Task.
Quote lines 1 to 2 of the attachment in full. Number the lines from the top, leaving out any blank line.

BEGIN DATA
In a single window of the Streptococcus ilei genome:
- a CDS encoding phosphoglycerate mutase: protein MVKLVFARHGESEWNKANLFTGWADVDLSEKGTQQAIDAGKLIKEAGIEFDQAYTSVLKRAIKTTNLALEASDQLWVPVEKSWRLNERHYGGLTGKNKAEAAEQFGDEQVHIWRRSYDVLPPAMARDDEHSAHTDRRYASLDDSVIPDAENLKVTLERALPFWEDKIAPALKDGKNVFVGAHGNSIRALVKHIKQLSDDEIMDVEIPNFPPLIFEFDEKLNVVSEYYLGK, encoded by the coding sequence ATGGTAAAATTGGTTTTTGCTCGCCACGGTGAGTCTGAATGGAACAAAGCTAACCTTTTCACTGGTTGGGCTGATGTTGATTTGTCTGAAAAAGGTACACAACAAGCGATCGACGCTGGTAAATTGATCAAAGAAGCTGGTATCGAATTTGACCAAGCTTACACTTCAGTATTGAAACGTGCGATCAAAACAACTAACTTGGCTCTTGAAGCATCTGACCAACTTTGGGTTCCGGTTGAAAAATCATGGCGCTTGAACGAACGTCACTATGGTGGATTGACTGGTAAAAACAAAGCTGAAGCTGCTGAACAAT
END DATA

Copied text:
In a single window of the Streptococcus ilei genome:
- a CDS encoding phosphoglycerate mutase: protein MVKLVFARHGESEWNKANLFTGWADVDLSEKGTQQAIDAGKLIKEAGIEFDQAYTSVLKRAIKTTNLALEASDQLWVPVEKSWRLNERHYGGLTGKNKAEAAEQFGDEQVHIWRRSYDVLPPAMARDDEHSAHTDRRYASLDDSVIPDAENLKVTLERALPFWEDKIAPALKDGKNVFVGAHGNSIRALVKHIKQLSDDEIMDVEIPNFPPLIFEFDEKLNVVSEYYLGK, encoded by the coding sequence ATGGTAAAATTGGTTTTTGCTCGCCACGGTGAGTCTGAATGGAACAAAGCTAACCTTTTCACTGGTTGGGCTGATGTTGATTTGTCTGAAAAAGGTACACAACAAGCGATCGACGCTGGTAAATTGATCAAAGAAGCTGGTATCGAATTTGACCAAGCTTACACTTCAGTATTGAAACGTGCGATCAAAACAACTAACTTGGCTCTTGAAGCATCTGACCAACTTTGGGTTCCGGTTGAAAAATCATGGCGCTTGAACGAACGTCACTATGGTGGATTGACTGGTAAAAACAAAGCTGAAGCTGCTGAACAAT